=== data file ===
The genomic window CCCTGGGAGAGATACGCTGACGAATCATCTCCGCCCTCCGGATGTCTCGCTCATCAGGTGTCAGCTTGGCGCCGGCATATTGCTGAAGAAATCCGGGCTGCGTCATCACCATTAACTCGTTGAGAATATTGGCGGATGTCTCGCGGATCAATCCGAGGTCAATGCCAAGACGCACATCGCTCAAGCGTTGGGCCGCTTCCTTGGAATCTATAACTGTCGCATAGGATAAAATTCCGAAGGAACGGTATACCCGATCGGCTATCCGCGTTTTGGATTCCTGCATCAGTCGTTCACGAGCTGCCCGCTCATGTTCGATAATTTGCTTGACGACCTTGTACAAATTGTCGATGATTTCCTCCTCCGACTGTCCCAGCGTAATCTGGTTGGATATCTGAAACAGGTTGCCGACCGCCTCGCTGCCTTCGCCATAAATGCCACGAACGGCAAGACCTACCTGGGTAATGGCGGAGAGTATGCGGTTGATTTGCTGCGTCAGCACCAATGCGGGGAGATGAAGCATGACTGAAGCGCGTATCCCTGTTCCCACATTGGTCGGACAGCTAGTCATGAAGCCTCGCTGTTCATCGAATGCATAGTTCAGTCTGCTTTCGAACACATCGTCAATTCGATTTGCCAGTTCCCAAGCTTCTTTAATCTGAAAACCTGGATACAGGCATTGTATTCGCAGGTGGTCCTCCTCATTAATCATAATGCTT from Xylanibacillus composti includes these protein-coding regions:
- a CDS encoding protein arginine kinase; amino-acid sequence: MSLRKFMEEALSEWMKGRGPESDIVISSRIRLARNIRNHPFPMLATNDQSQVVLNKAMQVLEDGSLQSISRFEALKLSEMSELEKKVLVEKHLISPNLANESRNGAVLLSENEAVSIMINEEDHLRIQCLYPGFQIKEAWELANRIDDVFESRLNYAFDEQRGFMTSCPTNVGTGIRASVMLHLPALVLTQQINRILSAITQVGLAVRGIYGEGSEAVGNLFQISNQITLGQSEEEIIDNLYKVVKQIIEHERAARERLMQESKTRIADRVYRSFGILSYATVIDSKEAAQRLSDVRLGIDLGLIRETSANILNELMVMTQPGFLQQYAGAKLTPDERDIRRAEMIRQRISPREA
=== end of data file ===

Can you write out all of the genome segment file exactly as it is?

The genomic window CCCTGGGAGAGATACGCTGACGAATCATCTCCGCCCTCCGGATGTCTCGCTCATCAGGTGTCAGCTTGGCGCCGGCATATTGCTGAAGAAATCCGGGCTGCGTCATCACCATTAACTCGTTGAGAATATTGGCGGATGTCTCGCGGATCAATCCGAGGTCAATGCCAAGACGCACATCGCTCAAGCGTTGGGCCGCTTCCTTGGAATCTATAACTGTCGCATAGGATAAAATTCCGAAGGAACGGTATACCCGATCGGCTATCCGCGTTTTGGATTCCTGCATCAGTCGTTCACGAGCTGCCCGCTCATGTTCGATAATTTGCTTGACGACCTTGTACAAATTGTCGATGATTTCCTCCTCCGACTGTCCCAGCGTAATCTGGTTGGATATCTGAAACAGGTTGCCGACCGCCTCGCTGCCTTCGCCATAAATGCCACGAACGGCAAGACCTACCTGGGTAATGGCGGAGAGTATGCGGTTGATTTGCTGCGTCAGCACCAATGCGGGGAGATGAAGCATGACTGAAGCGCGTATCCCTGTTCCCACATTGGTCGGACAGCTAGTCATGAAGCCTCGCTGTTCATCGAATGCATAGTTCAGTCTGCTTTCGAACACATCGTCAATTCGATTTGCCAGTTCCCAAGCTTCTTTAATCTGAAAACCTGGATACAGGCATTGTATTCGCAGGTGGTCCTCCTCATTAATCATAATGCTT from Xylanibacillus composti includes these protein-coding regions:
- a CDS encoding protein arginine kinase; amino-acid sequence: MSLRKFMEEALSEWMKGRGPESDIVISSRIRLARNIRNHPFPMLATNDQSQVVLNKAMQVLEDGSLQSISRFEALKLSEMSELEKKVLVEKHLISPNLANESRNGAVLLSENEAVSIMINEEDHLRIQCLYPGFQIKEAWELANRIDDVFESRLNYAFDEQRGFMTSCPTNVGTGIRASVMLHLPALVLTQQINRILSAITQVGLAVRGIYGEGSEAVGNLFQISNQITLGQSEEEIIDNLYKVVKQIIEHERAARERLMQESKTRIADRVYRSFGILSYATVIDSKEAAQRLSDVRLGIDLGLIRETSANILNELMVMTQPGFLQQYAGAKLTPDERDIRRAEMIRQRISPREA